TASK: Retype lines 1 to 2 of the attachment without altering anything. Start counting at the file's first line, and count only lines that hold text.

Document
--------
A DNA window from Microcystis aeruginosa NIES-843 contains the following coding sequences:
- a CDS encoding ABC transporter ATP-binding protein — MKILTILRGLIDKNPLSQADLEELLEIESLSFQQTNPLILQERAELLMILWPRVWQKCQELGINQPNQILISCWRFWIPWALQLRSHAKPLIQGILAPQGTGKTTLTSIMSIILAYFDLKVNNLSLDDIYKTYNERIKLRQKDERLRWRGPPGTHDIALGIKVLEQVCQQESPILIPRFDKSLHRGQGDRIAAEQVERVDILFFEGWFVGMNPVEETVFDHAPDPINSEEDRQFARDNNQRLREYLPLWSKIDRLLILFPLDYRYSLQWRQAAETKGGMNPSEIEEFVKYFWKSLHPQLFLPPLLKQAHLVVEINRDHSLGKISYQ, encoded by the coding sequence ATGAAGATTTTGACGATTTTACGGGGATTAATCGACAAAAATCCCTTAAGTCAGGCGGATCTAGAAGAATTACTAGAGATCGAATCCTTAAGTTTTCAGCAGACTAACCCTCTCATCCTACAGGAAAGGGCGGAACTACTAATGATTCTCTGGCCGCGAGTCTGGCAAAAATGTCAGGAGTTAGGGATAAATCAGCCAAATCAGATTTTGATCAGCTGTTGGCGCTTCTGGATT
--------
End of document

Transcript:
A DNA window from Microcystis aeruginosa NIES-843 contains the following coding sequences:
- a CDS encoding ABC transporter ATP-binding protein — MKILTILRGLIDKNPLSQADLEELLEIESLSFQQTNPLILQERAELLMILWPRVWQKCQELGINQPNQILISCWRFWIPWALQLRSHAKPLIQGILAPQGTGKTTLTSIMSIILAYFDLKVNNLSLDDIYKTYNERIKLRQKDERLRWRGPPGTHDIALGIKVLEQVCQQESPILIPRFDKSLHRGQGDRIAAEQVERVDILFFEGWFVGMNPVEETVFDHAPDPINSEEDRQFARDNNQRLREYLPLWSKIDRLLILFPLDYRYSLQWRQAAETKGGMNPSEIEEFVKYFWKSLHPQLFLPPLLKQAHLVVEINRDHSLGKISYQ, encoded by the coding sequence ATGAAGATTTTGACGATTTTACGGGGATTAATCGACAAAAATCCCTTAAGTCAGGCGGATCTAGAAGAATTACTAGAGATCGAATCCTTAAGTTTTCAGCAGACTAACCCTCTCATCCTACAGGAAAGGGCGGAACTACTAATGATTCTCTGGCCGCGAGTCTGGCAAAAATGTCAGGAGTTAGGGATAAATCAGCCAAATCAGATTTTGATCAGCTGTTGGCGCTTCTGGATT